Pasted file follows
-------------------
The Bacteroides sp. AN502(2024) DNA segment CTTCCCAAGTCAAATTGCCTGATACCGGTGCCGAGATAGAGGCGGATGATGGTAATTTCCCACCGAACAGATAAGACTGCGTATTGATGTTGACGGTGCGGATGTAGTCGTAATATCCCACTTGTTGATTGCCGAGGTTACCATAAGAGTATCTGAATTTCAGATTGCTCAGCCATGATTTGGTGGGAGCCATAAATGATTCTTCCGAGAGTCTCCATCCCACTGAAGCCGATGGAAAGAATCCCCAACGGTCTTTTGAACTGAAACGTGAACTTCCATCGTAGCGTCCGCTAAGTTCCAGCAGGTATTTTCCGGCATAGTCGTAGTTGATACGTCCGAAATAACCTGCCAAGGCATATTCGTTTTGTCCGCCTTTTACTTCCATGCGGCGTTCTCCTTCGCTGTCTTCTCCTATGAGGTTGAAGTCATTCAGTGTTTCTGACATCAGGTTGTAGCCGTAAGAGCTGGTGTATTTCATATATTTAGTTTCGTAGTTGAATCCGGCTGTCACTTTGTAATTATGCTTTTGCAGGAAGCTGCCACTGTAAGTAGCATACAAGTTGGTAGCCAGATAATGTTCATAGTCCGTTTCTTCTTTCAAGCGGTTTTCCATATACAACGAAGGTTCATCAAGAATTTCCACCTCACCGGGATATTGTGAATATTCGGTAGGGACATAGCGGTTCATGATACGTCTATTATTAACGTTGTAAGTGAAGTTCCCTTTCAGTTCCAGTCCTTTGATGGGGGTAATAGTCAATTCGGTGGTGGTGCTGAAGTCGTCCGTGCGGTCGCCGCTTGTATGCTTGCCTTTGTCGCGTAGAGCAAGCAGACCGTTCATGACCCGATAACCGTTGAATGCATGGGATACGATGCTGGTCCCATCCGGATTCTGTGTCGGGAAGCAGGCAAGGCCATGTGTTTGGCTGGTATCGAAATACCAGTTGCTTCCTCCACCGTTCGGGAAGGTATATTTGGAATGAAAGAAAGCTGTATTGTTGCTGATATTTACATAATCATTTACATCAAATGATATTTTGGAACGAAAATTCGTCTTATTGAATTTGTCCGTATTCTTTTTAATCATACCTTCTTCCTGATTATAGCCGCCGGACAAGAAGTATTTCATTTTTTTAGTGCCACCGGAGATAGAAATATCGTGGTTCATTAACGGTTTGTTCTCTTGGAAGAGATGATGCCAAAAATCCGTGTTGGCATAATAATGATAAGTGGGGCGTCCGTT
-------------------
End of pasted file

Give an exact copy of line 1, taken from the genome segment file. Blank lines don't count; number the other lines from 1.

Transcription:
The Bacteroides sp. AN502(2024) DNA segment CTTCCCAAGTCAAATTGCCTGATACCGGTGCCGAGATAGAGGCGGATGATGGTAATTTCCCACCGAACAGATAAGACTGCGTATTGATGTTGACGGTGCGGATGTAGTCGTAATATCCCACTTGTTGATTGCCGAGGTTACCATAAGAGTATCTGAATTTCAGATTGCTCAGCCATGATTTGGTGGGAGCCATAAATGATTCTTCCGAGAGTCTCCATCCCACTGAAGCCGATGGAAAGAATCCCCAACGGTCTTTTGAACTGAAACGTGAACTTCCATCGTAGCGTCCGCTAAGTTCCAGCAGGTATTTTCCGGCATAGTCGTAGTTGATACGTCCGAAATAACCTGCCAAGGCATATTCGTTTTGTCCGCCTTTTACTTCCATGCGGCGTTCTCCTTCGCTGTCTTCTCCTATGAGGTTGAAGTCATTCAGTGTTTCTGACATCAGGTTGTAGCCGTAAGAGCTGGTGTATTTCATATATTTAGTTTCGTAGTTGAATCCGGCTGTCACTTTGTAATTATGCTTTTGCAGGAAGCTGCCACTGTAAGTAGCATACAAGTTGGTAGCCAGATAATGTTCATAGTCCGTTTCTTCTTTCAAGCGGTTTTCCATATACAACGAAGGTTCATCAAGAATTTCCACCTCACCGGGATATTGTGAATATTCGGTAGGGACATAGCGGTTCATGATACGTCTATTATTAACGTTGTAAGTGAAGTTCCCTTTCAGTTCCAGTCCTTTGATGGGGGTAATAGTCAATTCGGTGGTGGTGCTGAAGTCGTCCGTGCGGTCGCCGCTTGTATGCTTGCCTTTGTCGCGTAGAGCAAGCAGACCGTTCATGACCCGATAACCGTTGAATGCATGGGATACGATGCTGGTCCCATCCGGATTCTGTGTCGGGAAGCAGGCAAGGCCATGTGTTTGGCTGGTATCGAAATACCAGTTGCTTCCTCCACCGTTCGGGAAGGTATATTTGGAATGAAAGAAAGCTGTATTGTTGCTGATATTTACATAATCATTTACATCAAATGATATTTTGGAACGAAAATTCGTCTTATTGAATTTGTCCGTATTCTTTTTAATCATACCTTCTTCCTGATTATAGCCGCCGGACAAGAAGTATTTCATTTTTTTAGTGCCACCGGAGATAGAAATATCGTGGTTCATTAACGGTTTGTTCTCTTGGAAGAGATGATGCCAAAAATCCGTGTTGGCATAATAATGATAAGTGGGGCGTCCGTT